One of the most famous uses of the Mangonel was during the Siege of Lisbon in 1147 when the Christian armies used a large number of these machines to break through the walls of the city. Another example is the Siege of Acre in 1189, where the Muslim defenders used mangonels to launch fireballs at the attacking Christian armies.

Its Advantages And Disadvantages

While the mangonel was an effective weapon, it had several disadvantages. It was difficult to aim accurately and required a team of trained personnel to operate. Additionally, the rope used to create torsion was prone to breaking, which could cause the arm to swing back and injure the operators.

However, its advantages were: It could be built relatively quickly and easily using simple materials, making it an accessible weapon for a wide range of armies.

Are You Curious? You can see the 7 disadvantages of the infamous Battering Ram. By clicking here another tab will open up with the article, which you can visit and learn from after finishing this one.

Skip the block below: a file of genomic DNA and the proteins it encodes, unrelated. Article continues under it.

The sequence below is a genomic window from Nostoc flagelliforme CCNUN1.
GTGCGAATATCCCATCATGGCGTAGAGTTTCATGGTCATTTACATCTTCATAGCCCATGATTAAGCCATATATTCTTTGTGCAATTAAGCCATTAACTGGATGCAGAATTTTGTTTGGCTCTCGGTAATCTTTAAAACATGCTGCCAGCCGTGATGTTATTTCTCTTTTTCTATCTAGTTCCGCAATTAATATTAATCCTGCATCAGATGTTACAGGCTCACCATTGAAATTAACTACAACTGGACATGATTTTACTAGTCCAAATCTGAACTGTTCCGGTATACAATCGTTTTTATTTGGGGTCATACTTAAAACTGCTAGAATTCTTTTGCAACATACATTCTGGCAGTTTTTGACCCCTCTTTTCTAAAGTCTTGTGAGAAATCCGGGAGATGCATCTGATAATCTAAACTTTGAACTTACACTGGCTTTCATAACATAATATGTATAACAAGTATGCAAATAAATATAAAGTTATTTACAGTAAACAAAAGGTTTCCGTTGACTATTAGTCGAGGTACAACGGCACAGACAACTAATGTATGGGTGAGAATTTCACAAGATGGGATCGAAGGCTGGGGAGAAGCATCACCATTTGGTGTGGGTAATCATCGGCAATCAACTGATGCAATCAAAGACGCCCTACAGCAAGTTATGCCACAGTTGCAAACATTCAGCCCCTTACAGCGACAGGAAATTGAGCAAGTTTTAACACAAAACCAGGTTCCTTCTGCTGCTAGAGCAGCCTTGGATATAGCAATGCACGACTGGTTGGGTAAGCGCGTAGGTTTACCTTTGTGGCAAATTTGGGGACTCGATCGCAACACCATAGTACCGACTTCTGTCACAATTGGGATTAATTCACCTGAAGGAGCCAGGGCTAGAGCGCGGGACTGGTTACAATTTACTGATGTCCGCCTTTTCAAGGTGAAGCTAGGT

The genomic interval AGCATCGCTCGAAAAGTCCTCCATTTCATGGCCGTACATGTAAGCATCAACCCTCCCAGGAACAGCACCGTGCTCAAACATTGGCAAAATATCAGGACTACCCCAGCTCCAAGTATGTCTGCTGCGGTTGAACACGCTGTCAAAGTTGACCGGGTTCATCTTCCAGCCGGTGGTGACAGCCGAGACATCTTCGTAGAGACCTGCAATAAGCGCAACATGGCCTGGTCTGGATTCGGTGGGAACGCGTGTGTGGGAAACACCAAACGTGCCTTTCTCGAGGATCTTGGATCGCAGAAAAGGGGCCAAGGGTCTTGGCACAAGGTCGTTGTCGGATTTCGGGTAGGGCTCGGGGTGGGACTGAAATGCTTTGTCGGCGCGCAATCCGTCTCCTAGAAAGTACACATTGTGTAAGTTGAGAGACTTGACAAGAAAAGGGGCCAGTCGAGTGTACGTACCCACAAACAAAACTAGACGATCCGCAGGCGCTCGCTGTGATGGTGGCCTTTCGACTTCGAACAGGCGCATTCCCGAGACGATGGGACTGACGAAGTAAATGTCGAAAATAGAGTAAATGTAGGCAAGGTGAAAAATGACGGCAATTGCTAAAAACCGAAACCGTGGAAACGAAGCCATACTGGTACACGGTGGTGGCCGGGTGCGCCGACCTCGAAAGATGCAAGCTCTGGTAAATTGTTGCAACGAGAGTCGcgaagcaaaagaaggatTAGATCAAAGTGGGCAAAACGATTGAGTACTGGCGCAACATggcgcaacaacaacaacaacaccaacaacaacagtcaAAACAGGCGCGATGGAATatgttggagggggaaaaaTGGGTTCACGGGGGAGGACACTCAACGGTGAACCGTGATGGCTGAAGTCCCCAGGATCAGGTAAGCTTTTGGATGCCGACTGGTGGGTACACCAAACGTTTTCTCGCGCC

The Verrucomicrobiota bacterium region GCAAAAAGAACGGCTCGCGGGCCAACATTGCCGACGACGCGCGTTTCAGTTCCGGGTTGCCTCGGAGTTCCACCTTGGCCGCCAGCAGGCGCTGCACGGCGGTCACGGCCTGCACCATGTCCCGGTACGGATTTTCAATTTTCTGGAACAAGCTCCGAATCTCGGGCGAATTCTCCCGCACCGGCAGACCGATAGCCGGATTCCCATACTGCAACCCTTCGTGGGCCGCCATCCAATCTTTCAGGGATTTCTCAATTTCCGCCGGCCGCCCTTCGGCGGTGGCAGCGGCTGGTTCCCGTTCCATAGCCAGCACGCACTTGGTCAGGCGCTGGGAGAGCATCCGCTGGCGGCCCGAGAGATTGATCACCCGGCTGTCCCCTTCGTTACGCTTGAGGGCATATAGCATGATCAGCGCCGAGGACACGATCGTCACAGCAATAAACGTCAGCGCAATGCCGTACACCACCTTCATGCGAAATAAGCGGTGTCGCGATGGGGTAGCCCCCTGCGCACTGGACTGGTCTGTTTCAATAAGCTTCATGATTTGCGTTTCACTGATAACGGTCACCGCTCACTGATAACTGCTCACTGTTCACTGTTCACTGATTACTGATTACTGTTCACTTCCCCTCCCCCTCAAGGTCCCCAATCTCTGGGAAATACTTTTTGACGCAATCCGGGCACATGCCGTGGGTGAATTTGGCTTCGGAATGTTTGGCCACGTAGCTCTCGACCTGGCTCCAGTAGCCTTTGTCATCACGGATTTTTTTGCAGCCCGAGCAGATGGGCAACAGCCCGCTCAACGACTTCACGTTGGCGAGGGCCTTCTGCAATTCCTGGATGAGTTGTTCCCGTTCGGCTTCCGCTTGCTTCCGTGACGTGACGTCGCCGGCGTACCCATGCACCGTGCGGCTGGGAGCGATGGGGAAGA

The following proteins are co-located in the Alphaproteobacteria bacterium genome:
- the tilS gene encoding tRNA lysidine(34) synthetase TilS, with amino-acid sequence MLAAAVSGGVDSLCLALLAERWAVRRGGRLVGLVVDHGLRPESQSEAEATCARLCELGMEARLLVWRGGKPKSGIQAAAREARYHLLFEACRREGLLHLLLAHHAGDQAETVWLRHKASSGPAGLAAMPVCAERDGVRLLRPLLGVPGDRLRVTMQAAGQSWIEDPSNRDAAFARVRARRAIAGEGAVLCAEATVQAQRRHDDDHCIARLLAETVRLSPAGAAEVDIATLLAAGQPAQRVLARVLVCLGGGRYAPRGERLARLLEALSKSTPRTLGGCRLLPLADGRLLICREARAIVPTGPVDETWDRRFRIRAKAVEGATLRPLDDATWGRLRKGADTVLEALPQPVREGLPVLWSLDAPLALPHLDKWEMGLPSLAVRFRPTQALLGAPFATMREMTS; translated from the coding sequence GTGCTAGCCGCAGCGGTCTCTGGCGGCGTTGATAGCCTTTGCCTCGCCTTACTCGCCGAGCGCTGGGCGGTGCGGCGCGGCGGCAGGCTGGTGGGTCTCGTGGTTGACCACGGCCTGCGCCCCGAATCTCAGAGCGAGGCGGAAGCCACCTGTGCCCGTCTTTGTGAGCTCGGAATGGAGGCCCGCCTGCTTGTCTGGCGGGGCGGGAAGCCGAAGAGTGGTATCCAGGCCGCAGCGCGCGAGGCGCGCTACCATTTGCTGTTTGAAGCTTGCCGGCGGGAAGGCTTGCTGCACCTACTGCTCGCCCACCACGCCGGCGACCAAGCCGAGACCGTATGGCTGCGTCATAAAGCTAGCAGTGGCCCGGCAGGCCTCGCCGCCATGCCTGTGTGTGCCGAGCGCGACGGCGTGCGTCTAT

Now on to the next piece of siege warfare history the …


The Onager was a type of catapult that used twisted ropes or animal sinew to generate torsion. The torsion was then used to power the throwing arm of the catapult, which would hurl large stones, heavy arrows, or other projectiles at the enemy.

When Was The Onager Invented?

The exact origin of the Onager is unknown, but it is believed to have been developed by the ancient Greeks and was later adopted and refined by the Romans. It was likely first used in warfare in the 3rd century BC during the Siege of Rhodes. Let’s take a look at how it worked.

How Does The Onager Work?